Immigration is key to the construction industry -- always has been, always will be. The industry has traditionally relied on newcomers to fill labour gaps when enough domestic workers can’t be found.
With more and more workers retiring, this pipeline of labour is more important than ever. An estimated 100,000 construction workers in Ontario are expected to hang up their toolbelts over the next decade. In the Toronto area alone, nearly 43,000 construction workers are set to retire by 2030. Shortages are expected in several trades as the domestic supply can not keep up with demand, so we must open the doors to get more people with specialized skill sets into the construction industry.
The industry was busy before COVID-19 hit and has not slowed down since. We are in a housing crisis. Families need homes to live in. The need is substantial. Many of those who are retiring work as voluntary trades in the residential construction sector. These are people with specialized skill sets. Homebuilders rely on them to do specific types of work. Without them, the homes can not be built. They are a critical part of the residential industry.
An Aging Workforce Presents Challenges
For many years, we have been demographically blessed as many of the trades were in their prime working years. However, that has changed and the workforce is aging.
Domestically, we need to expand the specialized skill set training programs and provide employer incentives related to these trades. However, immigration is also essential for the industry to remain healthy.
The province has stepped in with a number of programs, including investing an additional $90.3M over three years for the Skilled Trades Strategy. Ontario is also enhancing the Ontario Youth Apprenticeship Program and the Pre-Apprenticeship Training Program, as well as expanding the Ontario Jobs Training Tax Credit.
But more must be done. We simply can not train the number of workers that are required. The fact remains, we will still need immigrants.
The provincial government has called on the federal government to double the annual intake of skilled immigrants allowed to work in Ontario. Specifically, the government has asked to increase the allocation under the Ontario Immigrant Nominee Program (OINP) from 9,000 to 18,000 annually.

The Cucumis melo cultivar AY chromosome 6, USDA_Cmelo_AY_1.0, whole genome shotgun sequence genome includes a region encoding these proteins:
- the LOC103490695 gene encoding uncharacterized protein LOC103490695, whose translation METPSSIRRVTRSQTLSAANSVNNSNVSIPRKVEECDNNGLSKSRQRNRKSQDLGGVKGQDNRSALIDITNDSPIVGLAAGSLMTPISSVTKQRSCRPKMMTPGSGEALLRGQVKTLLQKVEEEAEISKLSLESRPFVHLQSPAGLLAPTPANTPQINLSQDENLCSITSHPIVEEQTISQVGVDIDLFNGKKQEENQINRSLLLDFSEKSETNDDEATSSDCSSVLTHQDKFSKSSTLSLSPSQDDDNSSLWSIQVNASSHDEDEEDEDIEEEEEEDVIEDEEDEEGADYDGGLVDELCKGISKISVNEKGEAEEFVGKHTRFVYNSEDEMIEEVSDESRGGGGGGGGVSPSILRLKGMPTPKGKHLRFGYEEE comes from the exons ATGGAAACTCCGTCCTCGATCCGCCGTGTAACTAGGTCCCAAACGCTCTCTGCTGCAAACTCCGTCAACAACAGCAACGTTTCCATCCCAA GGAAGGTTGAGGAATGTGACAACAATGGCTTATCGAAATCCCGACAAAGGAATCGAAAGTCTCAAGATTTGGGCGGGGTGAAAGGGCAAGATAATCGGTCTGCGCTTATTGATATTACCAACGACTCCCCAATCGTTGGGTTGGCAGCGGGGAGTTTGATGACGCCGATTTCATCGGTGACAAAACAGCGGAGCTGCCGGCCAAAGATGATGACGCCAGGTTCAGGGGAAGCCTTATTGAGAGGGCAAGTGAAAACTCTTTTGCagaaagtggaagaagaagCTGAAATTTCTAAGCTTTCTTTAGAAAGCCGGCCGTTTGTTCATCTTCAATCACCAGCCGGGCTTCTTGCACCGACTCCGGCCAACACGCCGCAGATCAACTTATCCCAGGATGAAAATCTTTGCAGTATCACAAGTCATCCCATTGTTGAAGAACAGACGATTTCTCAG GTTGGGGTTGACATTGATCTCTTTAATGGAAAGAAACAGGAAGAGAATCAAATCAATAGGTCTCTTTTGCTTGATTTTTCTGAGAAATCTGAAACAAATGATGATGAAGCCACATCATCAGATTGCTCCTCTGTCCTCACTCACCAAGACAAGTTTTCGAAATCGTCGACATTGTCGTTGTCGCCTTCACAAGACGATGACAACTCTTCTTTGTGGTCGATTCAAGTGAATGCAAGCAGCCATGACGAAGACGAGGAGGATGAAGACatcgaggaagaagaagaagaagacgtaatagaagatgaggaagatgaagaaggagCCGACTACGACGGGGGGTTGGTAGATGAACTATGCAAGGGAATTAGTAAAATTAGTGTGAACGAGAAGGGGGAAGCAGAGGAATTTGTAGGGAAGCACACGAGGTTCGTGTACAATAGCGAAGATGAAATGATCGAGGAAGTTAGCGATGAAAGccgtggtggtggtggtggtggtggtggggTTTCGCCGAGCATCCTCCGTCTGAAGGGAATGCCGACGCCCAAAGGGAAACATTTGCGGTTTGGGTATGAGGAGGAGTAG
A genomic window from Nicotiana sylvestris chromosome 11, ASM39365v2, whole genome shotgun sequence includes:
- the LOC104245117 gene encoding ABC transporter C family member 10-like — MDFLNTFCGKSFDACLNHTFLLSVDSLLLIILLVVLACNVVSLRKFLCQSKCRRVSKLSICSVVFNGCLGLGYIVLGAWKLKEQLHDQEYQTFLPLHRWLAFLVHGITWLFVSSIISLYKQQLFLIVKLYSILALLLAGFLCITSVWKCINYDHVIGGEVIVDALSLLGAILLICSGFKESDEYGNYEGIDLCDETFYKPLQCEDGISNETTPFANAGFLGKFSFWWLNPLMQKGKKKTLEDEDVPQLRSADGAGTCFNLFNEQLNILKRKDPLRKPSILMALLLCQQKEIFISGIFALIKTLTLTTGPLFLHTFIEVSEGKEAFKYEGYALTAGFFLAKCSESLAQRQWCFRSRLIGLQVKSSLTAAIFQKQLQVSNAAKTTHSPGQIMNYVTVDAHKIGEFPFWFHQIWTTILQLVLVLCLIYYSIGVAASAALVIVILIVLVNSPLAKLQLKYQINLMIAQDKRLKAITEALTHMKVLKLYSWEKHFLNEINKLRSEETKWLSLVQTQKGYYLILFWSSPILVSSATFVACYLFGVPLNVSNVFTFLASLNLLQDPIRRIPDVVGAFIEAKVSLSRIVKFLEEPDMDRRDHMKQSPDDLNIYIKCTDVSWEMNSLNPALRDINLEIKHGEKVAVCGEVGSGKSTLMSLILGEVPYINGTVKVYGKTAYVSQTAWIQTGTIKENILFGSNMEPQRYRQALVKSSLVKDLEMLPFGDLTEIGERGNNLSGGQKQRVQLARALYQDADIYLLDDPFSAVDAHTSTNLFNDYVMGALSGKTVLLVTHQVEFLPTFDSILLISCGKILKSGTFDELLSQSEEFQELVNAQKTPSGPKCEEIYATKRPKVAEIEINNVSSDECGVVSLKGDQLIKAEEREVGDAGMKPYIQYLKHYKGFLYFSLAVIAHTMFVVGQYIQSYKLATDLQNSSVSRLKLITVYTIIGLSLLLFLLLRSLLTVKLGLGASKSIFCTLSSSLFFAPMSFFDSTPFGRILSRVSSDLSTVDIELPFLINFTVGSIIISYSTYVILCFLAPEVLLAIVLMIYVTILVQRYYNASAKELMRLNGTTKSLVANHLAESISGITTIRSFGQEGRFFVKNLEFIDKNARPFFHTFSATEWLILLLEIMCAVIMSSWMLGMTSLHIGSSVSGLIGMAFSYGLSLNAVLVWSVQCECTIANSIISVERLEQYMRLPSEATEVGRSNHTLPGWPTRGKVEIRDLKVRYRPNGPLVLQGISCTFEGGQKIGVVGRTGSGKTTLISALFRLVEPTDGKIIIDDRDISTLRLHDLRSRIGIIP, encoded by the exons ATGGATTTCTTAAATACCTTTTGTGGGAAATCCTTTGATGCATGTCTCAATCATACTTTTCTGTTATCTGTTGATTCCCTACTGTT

RESCON supports this request because increasing the number of immigrants under OINP would give the province flexibility to bring in more immigrants to fill the demand for workers with specialized skill sets.
Reducing Immigration Red Tape
We must make it easier for immigrants with international experience in voluntary trades to come to work and live in Ontario.
Canada’s immigration system has disproportionately recognized immigrants with formal education, certificates and language skills. But foreign-trained construction workers, especially in the voluntary trades, are overlooked.
RESCON, with the support of the Ontario Skilled Trades Alliance (OSTA) and other industry associations, is requesting that the Ministry of Labour, Training and Skills Development expand the list of professionals allowed under the nominee program to include those workers that fall under other skill level classifications -- and allocate OINP spots on a regional basis to address labour market needs.
Additionally, RESCON wants up to 1,000 immigration spots set aside for general labourers who have construction skill sets, verifiable work experience and secured sponsorship.
Repetitive paperwork must also be removed to provide employers a streamlined hiring process. Employers with a proven track record and previous use of the OINP system should be eligible for an even further streamlined application process.
We need to remove barriers and red tape and get back to targeting the specific skill sets and skilled trades careers that are in demand.
Quebec is allowed to select immigrants needed to fill in the demand for specialized careers and Ontario must have the same right.
Immigrants bring value to our economy. A recent survey indicated that immigrants are often buyers of new homes within their first five years of arriving in Canada.
We must continue to support domestic training and hiring but also promote a healthy pipeline of new immigrants with trades skills.
Newcomers have always played an essential role in addressing our labour shortages. Today is no exception. We must ensure that the door is open -- and that the welcome mat is out for new immigrants.